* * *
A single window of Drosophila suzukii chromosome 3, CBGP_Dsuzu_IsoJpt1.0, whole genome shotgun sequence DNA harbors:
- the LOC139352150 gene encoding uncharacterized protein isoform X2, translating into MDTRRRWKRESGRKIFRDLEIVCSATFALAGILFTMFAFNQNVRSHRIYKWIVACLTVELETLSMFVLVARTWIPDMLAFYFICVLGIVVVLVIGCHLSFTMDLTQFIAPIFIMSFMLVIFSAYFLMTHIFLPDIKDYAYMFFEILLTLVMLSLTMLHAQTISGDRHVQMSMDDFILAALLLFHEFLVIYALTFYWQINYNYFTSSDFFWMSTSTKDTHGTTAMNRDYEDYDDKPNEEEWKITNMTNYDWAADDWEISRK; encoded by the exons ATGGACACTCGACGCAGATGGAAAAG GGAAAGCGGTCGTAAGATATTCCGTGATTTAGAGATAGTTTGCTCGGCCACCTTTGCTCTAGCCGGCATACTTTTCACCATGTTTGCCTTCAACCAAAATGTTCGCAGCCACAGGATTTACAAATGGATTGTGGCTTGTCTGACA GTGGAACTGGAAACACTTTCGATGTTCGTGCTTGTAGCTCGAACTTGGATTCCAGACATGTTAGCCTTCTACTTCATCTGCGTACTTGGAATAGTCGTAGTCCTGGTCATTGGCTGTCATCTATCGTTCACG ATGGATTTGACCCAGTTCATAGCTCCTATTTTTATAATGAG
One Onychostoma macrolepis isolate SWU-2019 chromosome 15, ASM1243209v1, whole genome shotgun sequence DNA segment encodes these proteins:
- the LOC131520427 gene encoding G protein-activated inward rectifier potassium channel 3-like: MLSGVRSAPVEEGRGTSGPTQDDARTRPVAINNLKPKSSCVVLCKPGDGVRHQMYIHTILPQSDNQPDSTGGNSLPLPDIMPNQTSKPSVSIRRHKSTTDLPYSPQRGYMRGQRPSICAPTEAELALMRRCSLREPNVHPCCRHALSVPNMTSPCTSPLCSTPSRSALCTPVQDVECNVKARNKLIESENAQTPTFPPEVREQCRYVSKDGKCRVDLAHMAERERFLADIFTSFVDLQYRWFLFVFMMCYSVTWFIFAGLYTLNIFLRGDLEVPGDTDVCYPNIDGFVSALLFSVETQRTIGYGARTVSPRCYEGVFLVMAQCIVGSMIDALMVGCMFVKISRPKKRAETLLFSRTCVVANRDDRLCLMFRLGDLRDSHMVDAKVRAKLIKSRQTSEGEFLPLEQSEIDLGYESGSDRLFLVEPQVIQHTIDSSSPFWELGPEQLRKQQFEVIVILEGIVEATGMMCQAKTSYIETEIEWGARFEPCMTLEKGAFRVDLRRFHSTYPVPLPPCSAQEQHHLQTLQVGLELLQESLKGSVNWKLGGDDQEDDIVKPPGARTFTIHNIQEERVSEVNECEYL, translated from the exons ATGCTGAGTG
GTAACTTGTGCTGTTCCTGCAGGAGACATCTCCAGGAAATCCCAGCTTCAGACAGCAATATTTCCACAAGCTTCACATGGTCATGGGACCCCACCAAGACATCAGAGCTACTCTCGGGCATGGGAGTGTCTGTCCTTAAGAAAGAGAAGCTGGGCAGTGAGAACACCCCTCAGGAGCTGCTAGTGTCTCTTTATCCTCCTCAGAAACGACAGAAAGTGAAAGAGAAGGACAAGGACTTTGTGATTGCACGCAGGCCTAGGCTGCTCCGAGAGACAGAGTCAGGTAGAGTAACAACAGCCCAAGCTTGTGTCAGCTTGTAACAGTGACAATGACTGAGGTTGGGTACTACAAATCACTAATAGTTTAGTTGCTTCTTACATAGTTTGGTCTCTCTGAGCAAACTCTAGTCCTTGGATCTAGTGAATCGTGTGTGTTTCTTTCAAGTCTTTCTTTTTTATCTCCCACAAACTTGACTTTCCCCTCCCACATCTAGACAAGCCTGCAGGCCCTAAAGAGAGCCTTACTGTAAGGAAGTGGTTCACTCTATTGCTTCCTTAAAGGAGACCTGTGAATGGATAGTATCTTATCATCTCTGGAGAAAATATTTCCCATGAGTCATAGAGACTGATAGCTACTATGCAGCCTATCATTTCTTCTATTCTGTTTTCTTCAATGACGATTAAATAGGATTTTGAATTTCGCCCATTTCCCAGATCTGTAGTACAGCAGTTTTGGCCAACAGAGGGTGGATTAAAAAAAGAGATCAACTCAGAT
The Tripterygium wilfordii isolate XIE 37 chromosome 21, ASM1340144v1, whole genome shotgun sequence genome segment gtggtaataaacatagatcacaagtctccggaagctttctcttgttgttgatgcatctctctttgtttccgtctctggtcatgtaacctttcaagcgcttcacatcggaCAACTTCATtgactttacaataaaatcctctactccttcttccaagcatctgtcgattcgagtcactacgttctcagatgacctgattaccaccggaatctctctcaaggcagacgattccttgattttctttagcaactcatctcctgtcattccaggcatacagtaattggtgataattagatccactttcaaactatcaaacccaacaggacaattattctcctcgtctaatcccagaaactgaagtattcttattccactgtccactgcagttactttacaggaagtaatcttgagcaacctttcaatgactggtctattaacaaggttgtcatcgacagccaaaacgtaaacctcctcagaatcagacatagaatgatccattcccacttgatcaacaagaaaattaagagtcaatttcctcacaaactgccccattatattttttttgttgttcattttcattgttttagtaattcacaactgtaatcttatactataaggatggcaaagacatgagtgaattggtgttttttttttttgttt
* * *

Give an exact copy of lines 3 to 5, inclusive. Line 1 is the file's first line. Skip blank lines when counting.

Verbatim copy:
One Onychostoma macrolepis isolate SWU-2019 chromosome 15, ASM1243209v1, whole genome shotgun sequence DNA segment encodes these proteins:
- the LOC131520427 gene encoding G protein-activated inward rectifier potassium channel 3-like: MLSGVRSAPVEEGRGTSGPTQDDARTRPVAINNLKPKSSCVVLCKPGDGVRHQMYIHTILPQSDNQPDSTGGNSLPLPDIMPNQTSKPSVSIRRHKSTTDLPYSPQRGYMRGQRPSICAPTEAELALMRRCSLREPNVHPCCRHALSVPNMTSPCTSPLCSTPSRSALCTPVQDVECNVKARNKLIESENAQTPTFPPEVREQCRYVSKDGKCRVDLAHMAERERFLADIFTSFVDLQYRWFLFVFMMCYSVTWFIFAGLYTLNIFLRGDLEVPGDTDVCYPNIDGFVSALLFSVETQRTIGYGARTVSPRCYEGVFLVMAQCIVGSMIDALMVGCMFVKISRPKKRAETLLFSRTCVVANRDDRLCLMFRLGDLRDSHMVDAKVRAKLIKSRQTSEGEFLPLEQSEIDLGYESGSDRLFLVEPQVIQHTIDSSSPFWELGPEQLRKQQFEVIVILEGIVEATGMMCQAKTSYIETEIEWGARFEPCMTLEKGAFRVDLRRFHSTYPVPLPPCSAQEQHHLQTLQVGLELLQESLKGSVNWKLGGDDQEDDIVKPPGARTFTIHNIQEERVSEVNECEYL, translated from the exons ATGCTGAGTG
GTAACTTGTGCTGTTCCTGCAGGAGACATCTCCAGGAAATCCCAGCTTCAGACAGCAATATTTCCACAAGCTTCACATGGTCATGGGACCCCACCAAGACATCAGAGCTACTCTCGGGCATGGGAGTGTCTGTCCTTAAGAAAGAGAAGCTGGGCAGTGAGAACACCCCTCAGGAGCTGCTAGTGTCTCTTTATCCTCCTCAGAAACGACAGAAAGTGAAAGAGAAGGACAAGGACTTTGTGATTGCACGCAGGCCTAGGCTGCTCCGAGAGACAGAGTCAGGTAGAGTAACAACAGCCCAAGCTTGTGTCAGCTTGTAACAGTGACAATGACTGAGGTTGGGTACTACAAATCACTAATAGTTTAGTTGCTTCTTACATAGTTTGGTCTCTCTGAGCAAACTCTAGTCCTTGGATCTAGTGAATCGTGTGTGTTTCTTTCAAGTCTTTCTTTTTTATCTCCCACAAACTTGACTTTCCCCTCCCACATCTAGACAAGCCTGCAGGCCCTAAAGAGAGCCTTACTGTAAGGAAGTGGTTCACTCTATTGCTTCCTTAAAGGAGACCTGTGAATGGATAGTATCTTATCATCTCTGGAGAAAATATTTCCCATGAGTCATAGAGACTGATAGCTACTATGCAGCCTATCATTTCTTCTATTCTGTTTTCTTCAATGACGATTAAATAGGATTTTGAATTTCGCCCATTTCCCAGATCTGTAGTACAGCAGTTTTGGCCAACAGAGGGTGGATTAAAAAAAGAGATCAACTCAGAT